relays proprioceptive information from muscles and joints of ipsilateral face and jaw, participates in reflex circuits with motor trigeminal nucleus to control force of bite

motor trigeminal nucleus

carries neurons that control the muscles of mastication and tensor tympani muscle (ispilateral)

what afferent information is carried by the facial nerve?

taste from anterior 2/3 of tongue (to nucleus solitarius), pain, temperature and cutaneous information from the tympanic membrane, ext. auditory meatus, skin behins ear (to main and spinal trigeminal nuclei)

nucleus of the solitary tract

recieves taste fibers from facial nerve for anterior 2/3 of tongue, projects to thalamus, also receives taste fibers from the glossopharyngeal nerve for the posterior 1/3 of tongue and from the vagus nerve for the epiglottis and pharynx

facial motor nucleus

receives input from bilateral cortex, spinal trigeminal nucleus and main motor nucleus of V, composed of 2 subnuclei, one controls lower facial muscles, the other controls upper facial muscles

why does upper motor neuron damage to facial motor cortex cause lower facial paralysis?

unilateral damage to the motor cortex knocks out inputs to the facial motor nucleus, but the upper motor cortex from the other side still functions and allows for control of upper facial muscles, lower facial muscles are paralyzed

why does a lesion in the facial nucleus cause Bell's palsy?

a lesion in the facial nucleus cuts off both sides of cortical input, leading to complete paralysis of the upper and lower facial neurons on one side

superior salivatory nucleus

receives inputs from the nucleus of the solitary tract and hypothalamus, innervates lacrimal gland (tearing) and sublingual and submandibular salivary glands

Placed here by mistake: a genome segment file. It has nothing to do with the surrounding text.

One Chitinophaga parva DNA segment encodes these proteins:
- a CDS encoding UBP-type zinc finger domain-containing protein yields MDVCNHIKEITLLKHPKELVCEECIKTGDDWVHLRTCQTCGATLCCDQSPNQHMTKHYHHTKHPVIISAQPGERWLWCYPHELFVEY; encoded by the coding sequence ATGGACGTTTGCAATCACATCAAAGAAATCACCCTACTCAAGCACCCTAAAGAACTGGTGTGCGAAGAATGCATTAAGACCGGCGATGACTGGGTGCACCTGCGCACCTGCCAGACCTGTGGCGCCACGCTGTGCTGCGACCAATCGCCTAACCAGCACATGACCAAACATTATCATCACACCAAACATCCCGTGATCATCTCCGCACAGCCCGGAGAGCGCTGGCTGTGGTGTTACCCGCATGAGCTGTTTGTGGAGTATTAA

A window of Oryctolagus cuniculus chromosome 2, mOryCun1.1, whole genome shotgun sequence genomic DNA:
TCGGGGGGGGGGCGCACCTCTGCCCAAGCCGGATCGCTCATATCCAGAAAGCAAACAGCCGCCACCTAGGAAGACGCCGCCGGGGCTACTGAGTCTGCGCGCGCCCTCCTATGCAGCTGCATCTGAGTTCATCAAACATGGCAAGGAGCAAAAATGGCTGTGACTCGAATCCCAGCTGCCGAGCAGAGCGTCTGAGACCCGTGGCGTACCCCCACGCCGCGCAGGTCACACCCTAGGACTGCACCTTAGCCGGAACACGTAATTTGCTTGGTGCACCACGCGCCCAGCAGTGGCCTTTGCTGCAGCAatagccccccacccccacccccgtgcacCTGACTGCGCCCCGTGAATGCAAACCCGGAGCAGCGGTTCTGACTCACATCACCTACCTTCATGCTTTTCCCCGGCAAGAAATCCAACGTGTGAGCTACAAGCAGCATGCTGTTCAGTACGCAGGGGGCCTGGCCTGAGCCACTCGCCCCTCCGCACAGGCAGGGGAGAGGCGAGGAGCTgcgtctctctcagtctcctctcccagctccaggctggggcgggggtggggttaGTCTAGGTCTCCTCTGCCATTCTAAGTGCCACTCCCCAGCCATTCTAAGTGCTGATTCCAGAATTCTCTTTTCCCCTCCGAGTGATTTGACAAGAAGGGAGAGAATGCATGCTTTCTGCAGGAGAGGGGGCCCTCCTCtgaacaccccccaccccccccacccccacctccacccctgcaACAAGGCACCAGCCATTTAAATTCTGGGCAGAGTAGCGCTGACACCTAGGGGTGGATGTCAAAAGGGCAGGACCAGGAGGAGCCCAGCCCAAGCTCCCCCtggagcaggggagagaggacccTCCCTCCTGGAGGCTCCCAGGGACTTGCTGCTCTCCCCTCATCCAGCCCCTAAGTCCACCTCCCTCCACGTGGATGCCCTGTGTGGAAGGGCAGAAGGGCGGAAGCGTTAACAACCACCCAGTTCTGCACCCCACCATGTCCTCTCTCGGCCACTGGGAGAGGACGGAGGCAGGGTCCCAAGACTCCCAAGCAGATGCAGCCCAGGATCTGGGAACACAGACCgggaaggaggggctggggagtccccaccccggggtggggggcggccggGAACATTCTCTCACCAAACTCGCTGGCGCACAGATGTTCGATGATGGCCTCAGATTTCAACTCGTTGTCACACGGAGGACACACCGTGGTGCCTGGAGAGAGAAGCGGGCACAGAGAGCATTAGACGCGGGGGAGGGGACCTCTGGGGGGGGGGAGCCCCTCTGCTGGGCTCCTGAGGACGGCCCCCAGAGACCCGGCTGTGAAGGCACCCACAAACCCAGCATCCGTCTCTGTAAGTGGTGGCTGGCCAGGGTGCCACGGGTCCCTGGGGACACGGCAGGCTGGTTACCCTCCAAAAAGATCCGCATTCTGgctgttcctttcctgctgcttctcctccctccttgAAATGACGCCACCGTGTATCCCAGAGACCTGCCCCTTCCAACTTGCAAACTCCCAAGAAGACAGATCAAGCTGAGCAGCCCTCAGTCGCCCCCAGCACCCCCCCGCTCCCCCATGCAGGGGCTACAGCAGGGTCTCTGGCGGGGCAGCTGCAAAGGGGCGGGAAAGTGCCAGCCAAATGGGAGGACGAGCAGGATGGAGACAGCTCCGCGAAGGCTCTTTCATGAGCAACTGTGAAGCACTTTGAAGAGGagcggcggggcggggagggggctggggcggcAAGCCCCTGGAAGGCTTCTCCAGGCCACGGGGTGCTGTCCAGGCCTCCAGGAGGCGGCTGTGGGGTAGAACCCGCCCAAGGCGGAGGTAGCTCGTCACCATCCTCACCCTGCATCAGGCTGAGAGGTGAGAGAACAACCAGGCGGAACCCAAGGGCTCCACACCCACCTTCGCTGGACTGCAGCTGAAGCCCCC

why do people with Bell's palsy have hyperacusis?

the facial motor nucleus also innervates the stapedius muscle, when that innervation is lost the muscle can't "clamp down" on the bone, the bones vibrate more and noises seem louder

what visceral afferents are carried with the glossopharyngeal nerve and where do they go?

taste information from the posterior 1/3 of the tongue projects to the nucleus solitarius, chemo/baroreceptive information from the carotid body is fed into local brainstem circuits

inferior salivatory nucleus

receives inputs from the solitary tract and nucleus and hypothalamus, innervates parotid gland

nucleus ambiguus

innervates the muscles of the pharynx and larynx and is important in vocalization and swallowing, fibers travel along vagus and glossopharyngeal nerves

what visceral afferents are carried by the vagus nerve and where do they go?

taste information from the epiglottis and pharynx travel to the nucleus solitarius, also carries chemo/baroreceptive information from the aortic arch, and feeling of nausea, satiety and fullness from the viscera (not sure where they go)

dorsal motor nucleus of the vagus

houses motor neurons that innervate cardiac muscle, lungs, esophagus and stomach

occlusion of which artery causes lateral medullary syndrome?

posterior inferior cerebellar artery (PICA)

what are the characteristics of lateral medullary syndrome (aka Wallenberg's)? what structure was damaged to cause the deficit?

hoarseness/dysphagia (nucleus ambiguus), loss of pain/temp on ipsi face (spinal trigeminal nucleus/tract), ipsi ataxia (inf. cerebellar peduncle), vertigo (vestibular nucleus), decreased taste ipsi (nucleus solitarius), horner's syndrome (descending sympathetics)

what are the 3 defining characteristics of horner's syndrome?

ptosis (drooping eyelid), miosis (small pupil), anhydrosis (lack of sweating)